When you start a business, you inevitably find yourself answering people’s curious questions. It’s humbling, but you can often feel like you need to give helpful, aweinspring or profound answers. But it’s not often that I can.
‘How did you get started?’ ‘Where do you find your clients?’ ‘How do you decide a day rate?’ ‘Do freelancers really wake up at 10am covered in popcorn?’ Almost all of my answers aren’t particularly conventional, as my journey here was unusual, and long, long overdue.
So here it is.
I did my first freelance job in October 2004. If you’re not quick at maths, that’s 17 years ago. It was a photoshoot for a goth band in a wet Farnborough underpass. And that miserable experience very quickly opened the door to hundreds more photoshoots over the next decade, including a plethora of moody bands with weird logos, marketing events with fancy snacks, weddings in pretty places, and even products like wine bottles and hair extensions (I got some free wine out of it but my hair is all my own).
Alongside photography, I started to pull in design work too. After seven years of balancing all of this on the side of various warehouse and retail day jobs, I started a more formal career in marketing for one of Apple’s premium reseller partners. They made me wear a shirt and pick up the phone a lot, neither of which I enjoyed. What I did enjoy is my exposure to big brands like Adobe, Wacom and Microsoft, and more importantly, some great colleagues who taught me valuable lessons in InDesign, Flash and HTML.
This job gave me enough confidence to leap to the next one, a FTSE 100 marketing agency where I stayed for five years. After working my way up through the team that I joined, I built a new department of creative specialists and we delivered some huge campaigns for businesses like Sky, Estee Lauder, Barclays and Emirates. During this time, the freelance work still ticked away nicely on the side, but I also had another hustle growing faster than I could really manage; a Twitter account which eventually amassed 17,000 followers.
I had found a sweet spot of spoof news articles, piss-take headlines and truly awful jokes that seemed to resonate with other bored office workers killing time on the platform. My laborious satire also worked its way into places like The Poke, BuzzFeed and The Telegraph’s ‘Top 30 Funniest People to Follow on Twitter’. Alas, like all hedonists, it got on top of me and ‘those days are over’. I deleted my account, retreating to my backup account with a humble 1,100 followers. For the most part, I look back on my time on Twitter as a massive waste of time, but it was fun, I got sent some free stuff before influencers were a thing, met some lifelong friends, and also picked up some great freelance contacts, including London’s most awarded PR agency, Taylor Herring.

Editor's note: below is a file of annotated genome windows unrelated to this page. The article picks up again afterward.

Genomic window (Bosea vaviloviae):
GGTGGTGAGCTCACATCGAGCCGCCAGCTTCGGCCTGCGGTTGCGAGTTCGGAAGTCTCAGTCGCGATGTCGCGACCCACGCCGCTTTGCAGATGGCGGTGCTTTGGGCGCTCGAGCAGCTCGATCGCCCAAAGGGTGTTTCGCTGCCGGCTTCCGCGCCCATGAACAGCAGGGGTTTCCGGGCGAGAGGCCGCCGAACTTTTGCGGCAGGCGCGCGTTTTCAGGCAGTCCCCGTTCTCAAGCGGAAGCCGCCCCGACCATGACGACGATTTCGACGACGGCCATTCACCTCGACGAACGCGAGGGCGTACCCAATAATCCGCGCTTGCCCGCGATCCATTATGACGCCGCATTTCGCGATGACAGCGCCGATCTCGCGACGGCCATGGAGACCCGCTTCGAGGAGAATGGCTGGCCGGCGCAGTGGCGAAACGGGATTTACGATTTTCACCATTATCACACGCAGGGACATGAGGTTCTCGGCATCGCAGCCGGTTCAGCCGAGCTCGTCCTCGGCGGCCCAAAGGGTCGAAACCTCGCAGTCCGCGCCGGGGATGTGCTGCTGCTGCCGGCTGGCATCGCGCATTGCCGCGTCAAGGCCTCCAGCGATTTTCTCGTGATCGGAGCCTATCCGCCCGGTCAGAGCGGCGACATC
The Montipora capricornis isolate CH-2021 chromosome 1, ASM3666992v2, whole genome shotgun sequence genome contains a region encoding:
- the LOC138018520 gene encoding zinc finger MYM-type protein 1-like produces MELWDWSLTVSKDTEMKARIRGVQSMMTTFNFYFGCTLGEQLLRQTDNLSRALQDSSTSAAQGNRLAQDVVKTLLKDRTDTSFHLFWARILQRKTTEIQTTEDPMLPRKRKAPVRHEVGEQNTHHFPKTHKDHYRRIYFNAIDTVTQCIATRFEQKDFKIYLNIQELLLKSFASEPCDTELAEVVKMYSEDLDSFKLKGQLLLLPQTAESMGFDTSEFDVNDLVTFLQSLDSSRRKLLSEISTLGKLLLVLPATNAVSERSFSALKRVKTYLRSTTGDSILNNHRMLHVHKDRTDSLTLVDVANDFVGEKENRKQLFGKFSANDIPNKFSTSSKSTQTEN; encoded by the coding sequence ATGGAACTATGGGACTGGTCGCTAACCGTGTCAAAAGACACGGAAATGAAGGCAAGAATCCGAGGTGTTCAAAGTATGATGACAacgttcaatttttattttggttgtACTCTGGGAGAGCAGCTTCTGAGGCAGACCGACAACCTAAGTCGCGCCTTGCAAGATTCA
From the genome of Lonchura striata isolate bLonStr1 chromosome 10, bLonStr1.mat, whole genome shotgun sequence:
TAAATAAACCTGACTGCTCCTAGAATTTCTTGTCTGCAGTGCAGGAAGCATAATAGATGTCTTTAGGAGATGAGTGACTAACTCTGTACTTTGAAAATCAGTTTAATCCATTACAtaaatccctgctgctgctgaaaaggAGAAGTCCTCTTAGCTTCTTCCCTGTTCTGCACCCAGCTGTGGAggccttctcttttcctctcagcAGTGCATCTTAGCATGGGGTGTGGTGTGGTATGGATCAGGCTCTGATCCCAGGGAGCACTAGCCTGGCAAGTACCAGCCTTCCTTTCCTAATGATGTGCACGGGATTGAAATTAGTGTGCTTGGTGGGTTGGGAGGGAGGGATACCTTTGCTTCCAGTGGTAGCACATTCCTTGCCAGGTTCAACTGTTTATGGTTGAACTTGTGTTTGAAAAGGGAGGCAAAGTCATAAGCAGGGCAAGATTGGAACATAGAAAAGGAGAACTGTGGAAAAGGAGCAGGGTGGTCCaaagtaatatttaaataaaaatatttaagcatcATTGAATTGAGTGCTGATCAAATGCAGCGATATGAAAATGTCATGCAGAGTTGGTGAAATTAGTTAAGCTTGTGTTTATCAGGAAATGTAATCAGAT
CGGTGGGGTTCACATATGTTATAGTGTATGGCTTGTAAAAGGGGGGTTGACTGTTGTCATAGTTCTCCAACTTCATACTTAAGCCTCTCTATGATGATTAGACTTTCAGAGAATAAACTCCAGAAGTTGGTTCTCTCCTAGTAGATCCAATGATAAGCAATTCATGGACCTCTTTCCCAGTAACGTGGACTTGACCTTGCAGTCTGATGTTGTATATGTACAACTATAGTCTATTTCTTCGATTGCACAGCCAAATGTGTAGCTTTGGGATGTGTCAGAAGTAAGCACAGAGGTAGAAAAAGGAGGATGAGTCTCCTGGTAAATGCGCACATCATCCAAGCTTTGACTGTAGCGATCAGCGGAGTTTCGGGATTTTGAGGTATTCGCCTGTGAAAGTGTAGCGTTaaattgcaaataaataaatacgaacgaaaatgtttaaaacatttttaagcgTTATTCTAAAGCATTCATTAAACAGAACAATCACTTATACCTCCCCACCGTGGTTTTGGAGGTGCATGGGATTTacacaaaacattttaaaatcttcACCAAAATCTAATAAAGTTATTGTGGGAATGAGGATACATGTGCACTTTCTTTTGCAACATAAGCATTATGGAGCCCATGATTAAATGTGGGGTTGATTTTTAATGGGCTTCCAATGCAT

They became my biggest freelance client and gave me a real boost at a time when I found myself the sole homeowner on my mortgage. But I still couldn’t even entertain the thought of going ‘full freelance’. I thrived on agency culture, enjoyed the constant connection with colleagues, and the fulfillment of managing teams large and small. I got to travel a lot too, with one agency sending me to Hong Kong, Switzerland and Germany on various creative jaunts.
By 2018, I had worked for a nice variety of agencies, from boutique out-of-town affairs to global powerhouses with brand guideline docs as long as a bible. By 2020, I still hadn’t really given much thought to doing my own thing, but had started to feel like I’d reached a crossroads in my career. Moving away from design and photography and more towards marketing, content and brand, I worked in an agency with a flat structure. So I was no longer responsible for any staff other than myself, and I quite liked it that way.
Then lockdown hit
My dining room desk has always been a beloved part of my home, and regular followers on Instagram will have seen my setup change and evolve over the years. But in March 2020, it was no longer used for evening and weekend freelance work, suddenly becoming my weekday workplace. During this time, I was one of those downers who told everyone that we’ll have multiple lockdowns and this won’t go away for a very long time. I’m sorry to say that I was right.
Keen to get comfy, I put a bit more love into my desk space, and whilst my day job became a little quieter, I pulled in some additional freelance work to fill my headspace. I already had some great freelance campaigns and brands under my belt, including easyJet, Smirnoff, Samsung, Siemens and others, but when a new job for Sky came in, something changed. I felt humbled and actually quite smug that an agency trusted me with what was to become a huge, national thing. I worked solely with the agency’s Account Director to create Sky’s ‘National General Knowledge Test’, which ultimately received over a quarter of a million platform engagements, and nationwide coverage and participation.
So there I was, buzzing from this campaign, and surprised at my sheer enjoyment of working from home day after day, just me, my wife, our cats, and the mice in the flowerbeds. Full-time work started to get busy again, and my boss and I kind of ‘met in the middle’ with a chat about my role. This was a pivotal moment which I won’t forget and I think back on it as the little nudge that I needed. Their agency was changing and I had perhaps too much freelance work to sensibly manage alongside my role as their Marketing Manager. So we agreed that I’d go from full-time employee to contractor – from five days to two.
Holy shit. It’s happening.
After a couple of days of wondering how to ‘set up my stall’ (I heard someone say that the other day and really like it), I sent emails to everyone with whom I’d freelanced within the last five years. They all replied. They all had work for me. On top of this, some kind people referred clients to me and I took that on too.